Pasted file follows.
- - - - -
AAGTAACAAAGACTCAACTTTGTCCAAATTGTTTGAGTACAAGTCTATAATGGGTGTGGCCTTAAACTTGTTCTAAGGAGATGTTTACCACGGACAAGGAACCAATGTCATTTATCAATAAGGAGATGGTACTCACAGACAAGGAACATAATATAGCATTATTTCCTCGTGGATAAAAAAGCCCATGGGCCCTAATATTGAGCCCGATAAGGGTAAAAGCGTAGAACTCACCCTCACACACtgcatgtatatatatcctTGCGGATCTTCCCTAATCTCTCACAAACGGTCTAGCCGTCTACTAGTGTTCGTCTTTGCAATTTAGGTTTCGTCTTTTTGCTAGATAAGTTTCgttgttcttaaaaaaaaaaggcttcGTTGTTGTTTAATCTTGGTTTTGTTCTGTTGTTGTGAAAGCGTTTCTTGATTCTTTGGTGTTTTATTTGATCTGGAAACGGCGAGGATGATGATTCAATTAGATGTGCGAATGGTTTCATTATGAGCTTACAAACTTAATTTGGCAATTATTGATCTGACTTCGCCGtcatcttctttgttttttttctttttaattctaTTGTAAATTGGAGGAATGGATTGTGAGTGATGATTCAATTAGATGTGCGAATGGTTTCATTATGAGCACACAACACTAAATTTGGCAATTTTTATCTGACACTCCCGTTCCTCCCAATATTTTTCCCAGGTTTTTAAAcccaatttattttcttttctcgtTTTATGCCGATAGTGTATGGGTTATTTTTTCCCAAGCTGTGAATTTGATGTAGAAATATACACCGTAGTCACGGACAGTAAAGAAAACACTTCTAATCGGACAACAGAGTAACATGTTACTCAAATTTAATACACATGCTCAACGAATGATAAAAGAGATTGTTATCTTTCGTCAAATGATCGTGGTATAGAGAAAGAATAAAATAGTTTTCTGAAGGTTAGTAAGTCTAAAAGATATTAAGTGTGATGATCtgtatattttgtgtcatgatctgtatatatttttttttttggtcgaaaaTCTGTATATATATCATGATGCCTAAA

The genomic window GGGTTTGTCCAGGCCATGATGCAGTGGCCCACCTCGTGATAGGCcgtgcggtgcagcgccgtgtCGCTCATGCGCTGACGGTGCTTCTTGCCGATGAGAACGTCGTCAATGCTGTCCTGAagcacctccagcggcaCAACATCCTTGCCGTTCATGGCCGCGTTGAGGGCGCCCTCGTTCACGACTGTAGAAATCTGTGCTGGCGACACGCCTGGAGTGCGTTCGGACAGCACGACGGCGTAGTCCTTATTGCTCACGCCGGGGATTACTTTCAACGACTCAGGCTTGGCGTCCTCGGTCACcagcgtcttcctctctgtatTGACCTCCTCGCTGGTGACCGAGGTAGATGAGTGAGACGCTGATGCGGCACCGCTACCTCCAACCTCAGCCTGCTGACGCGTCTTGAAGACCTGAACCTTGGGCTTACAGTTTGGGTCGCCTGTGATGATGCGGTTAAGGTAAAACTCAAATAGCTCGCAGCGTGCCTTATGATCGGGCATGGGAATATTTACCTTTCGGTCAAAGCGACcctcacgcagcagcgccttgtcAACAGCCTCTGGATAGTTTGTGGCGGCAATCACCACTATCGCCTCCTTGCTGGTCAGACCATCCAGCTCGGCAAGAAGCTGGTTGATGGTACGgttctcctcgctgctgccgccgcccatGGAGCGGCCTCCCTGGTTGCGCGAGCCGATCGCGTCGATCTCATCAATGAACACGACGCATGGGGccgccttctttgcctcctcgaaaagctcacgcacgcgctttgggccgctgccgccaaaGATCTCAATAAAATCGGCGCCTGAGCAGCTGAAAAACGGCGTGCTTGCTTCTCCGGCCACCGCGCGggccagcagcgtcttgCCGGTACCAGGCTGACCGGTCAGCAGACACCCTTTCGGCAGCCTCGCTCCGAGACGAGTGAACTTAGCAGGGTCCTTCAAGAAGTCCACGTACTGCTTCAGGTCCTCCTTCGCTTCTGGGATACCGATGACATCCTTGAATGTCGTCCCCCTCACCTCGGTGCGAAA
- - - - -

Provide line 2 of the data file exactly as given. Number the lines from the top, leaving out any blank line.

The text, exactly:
The genomic window GGGTTTGTCCAGGCCATGATGCAGTGGCCCACCTCGTGATAGGCcgtgcggtgcagcgccgtgtCGCTCATGCGCTGACGGTGCTTCTTGCCGATGAGAACGTCGTCAATGCTGTCCTGAagcacctccagcggcaCAACATCCTTGCCGTTCATGGCCGCGTTGAGGGCGCCCTCGTTCACGACTGTAGAAATCTGTGCTGGCGACACGCCTGGAGTGCGTTCGGACAGCACGACGGCGTAGTCCTTATTGCTCACGCCGGGGATTACTTTCAACGACTCAGGCTTGGCGTCCTCGGTCACcagcgtcttcctctctgtatTGACCTCCTCGCTGGTGACCGAGGTAGATGAGTGAGACGCTGATGCGGCACCGCTACCTCCAACCTCAGCCTGCTGACGCGTCTTGAAGACCTGAACCTTGGGCTTACAGTTTGGGTCGCCTGTGATGATGCGGTTAAGGTAAAACTCAAATAGCTCGCAGCGTGCCTTATGATCGGGCATGGGAATATTTACCTTTCGGTCAAAGCGACcctcacgcagcagcgccttgtcAACAGCCTCTGGATAGTTTGTGGCGGCAATCACCACTATCGCCTCCTTGCTGGTCAGACCATCCAGCTCGGCAAGAAGCTGGTTGATGGTACGgttctcctcgctgctgccgccgcccatGGAGCGGCCTCCCTGGTTGCGCGAGCCGATCGCGTCGATCTCATCAATGAACACGACGCATGGGGccgccttctttgcctcctcgaaaagctcacgcacgcgctttgggccgctgccgccaaaGATCTCAATAAAATCGGCGCCTGAGCAGCTGAAAAACGGCGTGCTTGCTTCTCCGGCCACCGCGCGggccagcagcgtcttgCCGGTACCAGGCTGACCGGTCAGCAGACACCCTTTCGGCAGCCTCGCTCCGAGACGAGTGAACTTAGCAGGGTCCTTCAAGAAGTCCACGTACTGCTTCAGGTCCTCCTTCGCTTCTGGGATACCGATGACATCCTTGAATGTCGTCCCCCTCACCTCGGTGCGAAA